According to the “
” by research organization Omdia, these outweigh more esoteric benefits, such as enhancing a company’s brand or reputation, and longer-term benefits not possible with current quantum computers.
This ties in with an understanding that commercially relevant quantum computing competitive advantage will come before true quantum advantage. While definitions vary, most experts agree that fully fault-tolerant quantum computers are eight to 12 years away years or more.
Respondents are looking equally at three primary types of use cases: quantum machine learning (35%), simulation of quantum mechanical systems such as simulating the behavior of molecules (34%), and combinatorial optimization (31%). In last year’s survey,
A surprisingly large number of respondents in the current survey stated that their organizations owned a quantum computing system located in their facilities but operated and maintained by their vendors (43%). A further 34% own and operate a quantum computing system in their facilities and 33% access quantum computing resources from a vendor’s cloud offering. However, the survey notes that the onsite count includes quantum emulators – classical computers running quantum algorithms and emulating quantum computers with a low number of qubits.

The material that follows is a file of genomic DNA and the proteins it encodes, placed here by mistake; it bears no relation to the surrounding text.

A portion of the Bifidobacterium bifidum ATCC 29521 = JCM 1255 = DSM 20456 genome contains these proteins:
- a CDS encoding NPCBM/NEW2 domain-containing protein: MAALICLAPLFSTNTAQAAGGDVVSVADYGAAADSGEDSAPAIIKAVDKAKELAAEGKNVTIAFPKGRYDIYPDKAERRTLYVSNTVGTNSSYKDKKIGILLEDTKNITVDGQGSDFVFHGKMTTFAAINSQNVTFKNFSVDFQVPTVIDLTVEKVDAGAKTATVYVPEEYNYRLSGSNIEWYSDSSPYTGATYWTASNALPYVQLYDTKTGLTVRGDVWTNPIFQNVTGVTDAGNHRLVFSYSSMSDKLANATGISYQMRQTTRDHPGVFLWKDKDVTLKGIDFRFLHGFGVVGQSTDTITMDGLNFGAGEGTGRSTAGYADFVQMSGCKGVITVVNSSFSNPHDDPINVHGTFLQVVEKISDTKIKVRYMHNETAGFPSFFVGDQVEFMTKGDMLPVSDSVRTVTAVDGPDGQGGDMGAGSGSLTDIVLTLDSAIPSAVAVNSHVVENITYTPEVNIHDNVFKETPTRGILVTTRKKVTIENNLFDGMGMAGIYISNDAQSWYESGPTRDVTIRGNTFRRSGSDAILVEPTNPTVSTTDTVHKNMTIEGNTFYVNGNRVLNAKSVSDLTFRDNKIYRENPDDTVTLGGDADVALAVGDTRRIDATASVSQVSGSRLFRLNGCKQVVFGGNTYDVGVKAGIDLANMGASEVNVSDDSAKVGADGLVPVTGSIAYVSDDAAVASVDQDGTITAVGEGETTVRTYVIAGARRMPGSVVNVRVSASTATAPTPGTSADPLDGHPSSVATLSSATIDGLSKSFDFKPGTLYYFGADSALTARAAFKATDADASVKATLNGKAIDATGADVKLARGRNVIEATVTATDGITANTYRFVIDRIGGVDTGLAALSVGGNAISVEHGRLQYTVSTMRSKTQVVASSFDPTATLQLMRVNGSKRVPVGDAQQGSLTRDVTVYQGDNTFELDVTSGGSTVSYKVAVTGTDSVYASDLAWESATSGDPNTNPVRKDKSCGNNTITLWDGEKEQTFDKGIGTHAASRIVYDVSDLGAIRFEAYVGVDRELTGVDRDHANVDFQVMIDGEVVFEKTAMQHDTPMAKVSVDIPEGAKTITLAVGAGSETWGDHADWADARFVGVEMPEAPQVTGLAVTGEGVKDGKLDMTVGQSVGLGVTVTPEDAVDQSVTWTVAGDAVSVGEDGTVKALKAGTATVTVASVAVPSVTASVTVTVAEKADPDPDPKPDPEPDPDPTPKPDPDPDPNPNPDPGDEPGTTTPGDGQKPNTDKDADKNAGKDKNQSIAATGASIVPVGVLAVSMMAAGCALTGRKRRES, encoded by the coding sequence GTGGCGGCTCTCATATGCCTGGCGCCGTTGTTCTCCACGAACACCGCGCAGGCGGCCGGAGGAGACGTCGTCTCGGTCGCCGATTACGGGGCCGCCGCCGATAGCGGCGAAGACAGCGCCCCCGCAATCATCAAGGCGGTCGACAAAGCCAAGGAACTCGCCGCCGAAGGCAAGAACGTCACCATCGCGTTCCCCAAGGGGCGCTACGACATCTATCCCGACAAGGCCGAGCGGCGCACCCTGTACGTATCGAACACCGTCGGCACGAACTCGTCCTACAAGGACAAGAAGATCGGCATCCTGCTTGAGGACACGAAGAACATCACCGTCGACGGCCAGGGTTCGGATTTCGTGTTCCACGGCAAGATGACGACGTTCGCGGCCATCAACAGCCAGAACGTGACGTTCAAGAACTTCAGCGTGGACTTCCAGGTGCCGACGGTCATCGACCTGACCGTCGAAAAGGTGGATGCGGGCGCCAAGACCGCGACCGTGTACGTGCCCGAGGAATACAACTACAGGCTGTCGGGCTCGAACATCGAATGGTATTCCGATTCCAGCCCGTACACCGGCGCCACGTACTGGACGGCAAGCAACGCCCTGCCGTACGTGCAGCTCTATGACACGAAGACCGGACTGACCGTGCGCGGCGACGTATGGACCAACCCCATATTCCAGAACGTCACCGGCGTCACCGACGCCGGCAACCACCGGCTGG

Adopters are willing to invest generously in quantum computing technology. Roughly 50% of respondents stated their organizations had committed an annual budget of between $1 million and $5 million, an increase over last year’s results. Respondents in the U.S. and China indicated higher budget commitments than respondents in Germany, and respondents in the energy sector indicated the highest budget commitments among the industry verticals.
However, a lack of internal quantum computing expertise is still the top concern among adopters, highlighting the skills gap pervasive throughout the ecosystem for both vendors and customers.
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